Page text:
January 9, 2023
The estate of Capitol Police Officer Brian Sicknick, who died a day after defending the Capitol during the Jan. 6, 2021, attack, sued Donald Trump on Thursday, January 5—alleging that the officer’s death resulted from the former president’s “incendiary” rhetoric and false claims that the 2020 election was stolen, reports The Wall Street Journal.
In a 47-page lawsuit, lawyers for Sicknick’s estate said Trump “intentionally riled up the crowd and directed and encouraged a mob to attack the U.S. Capitol and attack those who opposed him.” The lawsuit cited Trump’s speech at the Ellipse earlier that day, in which he urged a crowd of supporters to “fight like hell” and march to the Capitol.
“As a direct and foreseeable consequence of Defendant Trump’s false and incendiary allegations of fraud and theft, and in direct response to Defendant Trump’s express calls for violence at the rally, a violent mob attacked the U.S. Capitol,” the lawsuit said.
The lawsuit also names as defendants two men convicted in connection with the Capitol attack: Julian Elie Khater, who admitted last year to deploying a chemical spray against Sicknick and other officers; and George Pierre Tanios, who pleaded guilty to misdemeanor charges stemming from the Capitol attack. Khater and Tanios are to be sentenced on January 27, court records show. Prosecutors didn’t link their actions specifically to Sicknick’s death.
A spokesperson for the former president said that, at the time of the attack on the Capitol, Trump urged the protesters to “peacefully and patriotically make their voices heard,’” and said that “Big Tech companies unilaterally censored and suppressed his calls for peace and should thus be held accountable for their appalling actions.” Trump was “immune from frivolous attacks,” the spokesperson said.
A lawyer for Khater, Chad Seigel, declined to comment. Lawyers for Tanios didn’t immediately respond to a request for comment.
Lawyers for Sicknick’s estate are seeking damages of at least $10 million for alleged wrongful death and conspiracy to violate civil rights from all the defendants; as well as claims for aiding and abetting an assault from Trump and for assault from Khater and Tanios.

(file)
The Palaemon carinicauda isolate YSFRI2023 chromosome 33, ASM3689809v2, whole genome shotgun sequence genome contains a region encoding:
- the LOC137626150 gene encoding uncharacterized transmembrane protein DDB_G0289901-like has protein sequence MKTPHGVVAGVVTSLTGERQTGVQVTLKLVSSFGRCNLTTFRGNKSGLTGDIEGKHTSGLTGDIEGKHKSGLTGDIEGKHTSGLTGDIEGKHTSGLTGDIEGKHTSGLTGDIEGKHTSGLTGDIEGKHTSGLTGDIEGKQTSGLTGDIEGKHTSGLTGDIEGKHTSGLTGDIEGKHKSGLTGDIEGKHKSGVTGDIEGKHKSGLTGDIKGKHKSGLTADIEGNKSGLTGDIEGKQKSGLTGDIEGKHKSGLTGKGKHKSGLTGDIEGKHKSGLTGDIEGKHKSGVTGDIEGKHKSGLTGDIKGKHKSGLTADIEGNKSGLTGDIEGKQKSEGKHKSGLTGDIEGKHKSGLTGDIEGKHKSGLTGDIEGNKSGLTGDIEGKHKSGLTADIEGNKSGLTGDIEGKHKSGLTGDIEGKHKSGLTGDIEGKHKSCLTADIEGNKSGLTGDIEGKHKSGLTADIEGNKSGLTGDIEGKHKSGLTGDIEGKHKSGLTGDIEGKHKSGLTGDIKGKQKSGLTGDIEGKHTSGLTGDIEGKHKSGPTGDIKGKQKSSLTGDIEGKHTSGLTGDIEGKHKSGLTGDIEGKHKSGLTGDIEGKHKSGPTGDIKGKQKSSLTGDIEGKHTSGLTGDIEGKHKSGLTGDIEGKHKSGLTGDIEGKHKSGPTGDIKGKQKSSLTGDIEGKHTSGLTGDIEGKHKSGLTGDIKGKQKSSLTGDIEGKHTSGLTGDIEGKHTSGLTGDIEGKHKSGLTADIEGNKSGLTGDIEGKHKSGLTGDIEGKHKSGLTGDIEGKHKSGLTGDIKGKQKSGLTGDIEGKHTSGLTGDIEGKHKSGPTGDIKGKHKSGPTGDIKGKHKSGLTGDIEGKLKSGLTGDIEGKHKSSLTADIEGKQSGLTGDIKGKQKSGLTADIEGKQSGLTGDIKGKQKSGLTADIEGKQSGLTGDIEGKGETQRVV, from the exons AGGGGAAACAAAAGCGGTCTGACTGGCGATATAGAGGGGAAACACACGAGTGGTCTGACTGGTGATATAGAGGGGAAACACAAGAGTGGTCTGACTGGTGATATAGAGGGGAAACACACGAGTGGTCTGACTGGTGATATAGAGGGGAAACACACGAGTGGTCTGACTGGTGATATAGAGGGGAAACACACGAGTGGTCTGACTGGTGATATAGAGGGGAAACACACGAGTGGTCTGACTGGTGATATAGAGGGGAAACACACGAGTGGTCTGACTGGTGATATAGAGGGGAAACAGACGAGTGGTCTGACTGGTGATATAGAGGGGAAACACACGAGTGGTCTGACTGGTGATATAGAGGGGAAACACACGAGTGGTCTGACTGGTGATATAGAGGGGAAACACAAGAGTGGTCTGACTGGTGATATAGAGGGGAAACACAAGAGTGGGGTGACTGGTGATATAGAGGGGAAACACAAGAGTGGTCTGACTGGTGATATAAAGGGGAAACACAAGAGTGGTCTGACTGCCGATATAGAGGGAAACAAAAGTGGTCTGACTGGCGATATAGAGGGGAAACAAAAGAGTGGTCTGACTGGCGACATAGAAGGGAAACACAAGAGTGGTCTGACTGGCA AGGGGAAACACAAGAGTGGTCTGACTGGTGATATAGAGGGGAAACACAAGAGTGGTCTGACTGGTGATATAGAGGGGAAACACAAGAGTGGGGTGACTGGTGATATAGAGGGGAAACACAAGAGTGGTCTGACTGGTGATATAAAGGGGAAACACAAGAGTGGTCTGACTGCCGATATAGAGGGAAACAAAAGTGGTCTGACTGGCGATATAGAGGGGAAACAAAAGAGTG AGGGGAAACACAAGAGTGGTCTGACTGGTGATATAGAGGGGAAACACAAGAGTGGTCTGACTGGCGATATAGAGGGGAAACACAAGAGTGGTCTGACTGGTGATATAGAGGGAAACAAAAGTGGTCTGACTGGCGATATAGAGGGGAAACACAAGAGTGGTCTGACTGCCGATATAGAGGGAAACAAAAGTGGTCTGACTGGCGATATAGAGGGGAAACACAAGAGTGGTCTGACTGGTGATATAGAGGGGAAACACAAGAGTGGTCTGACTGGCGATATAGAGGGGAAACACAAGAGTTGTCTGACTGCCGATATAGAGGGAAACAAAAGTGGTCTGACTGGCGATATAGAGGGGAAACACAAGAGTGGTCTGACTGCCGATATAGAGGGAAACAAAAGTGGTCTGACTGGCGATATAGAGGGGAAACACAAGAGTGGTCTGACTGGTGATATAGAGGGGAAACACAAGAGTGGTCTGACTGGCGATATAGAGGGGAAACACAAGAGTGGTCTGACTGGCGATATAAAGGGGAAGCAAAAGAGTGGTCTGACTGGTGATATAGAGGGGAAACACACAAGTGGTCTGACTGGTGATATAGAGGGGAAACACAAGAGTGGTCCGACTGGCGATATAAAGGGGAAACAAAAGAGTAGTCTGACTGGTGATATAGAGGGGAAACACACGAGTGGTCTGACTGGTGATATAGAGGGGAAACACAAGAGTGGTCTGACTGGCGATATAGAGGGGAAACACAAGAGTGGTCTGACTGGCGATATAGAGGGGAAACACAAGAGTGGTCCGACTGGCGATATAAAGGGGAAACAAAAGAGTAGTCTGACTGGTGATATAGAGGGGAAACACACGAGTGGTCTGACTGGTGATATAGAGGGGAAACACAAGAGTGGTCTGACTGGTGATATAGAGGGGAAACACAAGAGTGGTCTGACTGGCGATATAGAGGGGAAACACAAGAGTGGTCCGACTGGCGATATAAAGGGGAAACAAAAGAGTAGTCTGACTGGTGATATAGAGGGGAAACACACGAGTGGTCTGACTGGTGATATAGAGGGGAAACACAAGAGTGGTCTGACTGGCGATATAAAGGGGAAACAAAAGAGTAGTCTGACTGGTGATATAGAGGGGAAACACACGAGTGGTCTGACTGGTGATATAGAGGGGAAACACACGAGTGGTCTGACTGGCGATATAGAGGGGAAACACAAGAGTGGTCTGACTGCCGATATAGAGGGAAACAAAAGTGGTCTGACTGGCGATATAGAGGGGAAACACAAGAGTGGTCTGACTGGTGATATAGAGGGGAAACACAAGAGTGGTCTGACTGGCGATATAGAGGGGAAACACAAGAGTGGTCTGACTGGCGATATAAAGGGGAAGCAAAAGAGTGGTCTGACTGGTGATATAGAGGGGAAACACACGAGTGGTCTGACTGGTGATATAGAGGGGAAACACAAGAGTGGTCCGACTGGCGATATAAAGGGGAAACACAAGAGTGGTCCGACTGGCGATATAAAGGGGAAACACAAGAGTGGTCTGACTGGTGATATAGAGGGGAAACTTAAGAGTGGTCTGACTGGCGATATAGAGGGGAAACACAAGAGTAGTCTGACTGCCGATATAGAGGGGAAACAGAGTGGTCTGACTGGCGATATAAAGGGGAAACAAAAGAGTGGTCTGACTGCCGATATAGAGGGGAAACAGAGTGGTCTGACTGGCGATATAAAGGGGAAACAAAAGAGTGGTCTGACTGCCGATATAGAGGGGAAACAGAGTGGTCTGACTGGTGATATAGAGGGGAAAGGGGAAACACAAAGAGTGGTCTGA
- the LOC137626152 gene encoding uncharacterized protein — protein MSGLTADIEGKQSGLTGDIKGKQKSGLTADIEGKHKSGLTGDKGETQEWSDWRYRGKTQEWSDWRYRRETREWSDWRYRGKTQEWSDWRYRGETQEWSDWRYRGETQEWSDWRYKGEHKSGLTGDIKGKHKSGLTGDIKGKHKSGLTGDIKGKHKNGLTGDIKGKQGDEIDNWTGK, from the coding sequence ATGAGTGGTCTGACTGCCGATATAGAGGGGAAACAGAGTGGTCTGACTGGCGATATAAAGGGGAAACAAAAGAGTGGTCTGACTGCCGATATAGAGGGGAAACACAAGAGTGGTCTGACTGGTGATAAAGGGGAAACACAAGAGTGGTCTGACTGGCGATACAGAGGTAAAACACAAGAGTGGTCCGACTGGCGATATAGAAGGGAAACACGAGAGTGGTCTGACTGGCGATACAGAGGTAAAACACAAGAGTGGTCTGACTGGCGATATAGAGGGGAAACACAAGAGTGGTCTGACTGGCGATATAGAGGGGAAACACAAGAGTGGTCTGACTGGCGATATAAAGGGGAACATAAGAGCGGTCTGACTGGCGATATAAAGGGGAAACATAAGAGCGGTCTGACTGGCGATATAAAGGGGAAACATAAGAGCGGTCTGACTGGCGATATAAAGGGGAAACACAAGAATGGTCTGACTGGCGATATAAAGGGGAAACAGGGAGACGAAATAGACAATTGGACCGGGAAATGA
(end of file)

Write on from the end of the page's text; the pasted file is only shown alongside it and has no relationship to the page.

“The horrific events of January 6, 2021, including Officer Sicknick’s tragic, wrongful death, were a direct and foreseeable consequence of the Defendants’ unlawful actions,” the lawsuit said, referring to Trump, Khater, and Tanios. “As such, the Defendants are responsible for the injury and destruction that followed.”
In April 2021, the Office of the Chief Medical Examiner in Washington. D.C., determined that Sicknick died of a stroke and ruled the manner of his death as natural, using a term it said applied if “disease alone causes death.” The office said that if a death is “hastened by an injury,” it wouldn’t consider the manner of death to be natural.
In response to that determination, the Capitol Police at the time issued a statement saying, “This does not change the fact Officer Sicknick died in the line of duty, courageously defending Congress and the Capitol.”
The lawsuit comes on the eve of the second anniversary of the attack on the Capitol, in which one protester was shot and killed by police and three others died due to medical emergencies.
On Friday, President Joe Biden is expected to mark the anniversary by honoring Sicknick posthumously with the Presidential Citizens Medal, as well as several other officers of the Capitol Police and Washington’s Metropolitan Police.
Research contact: @WSJ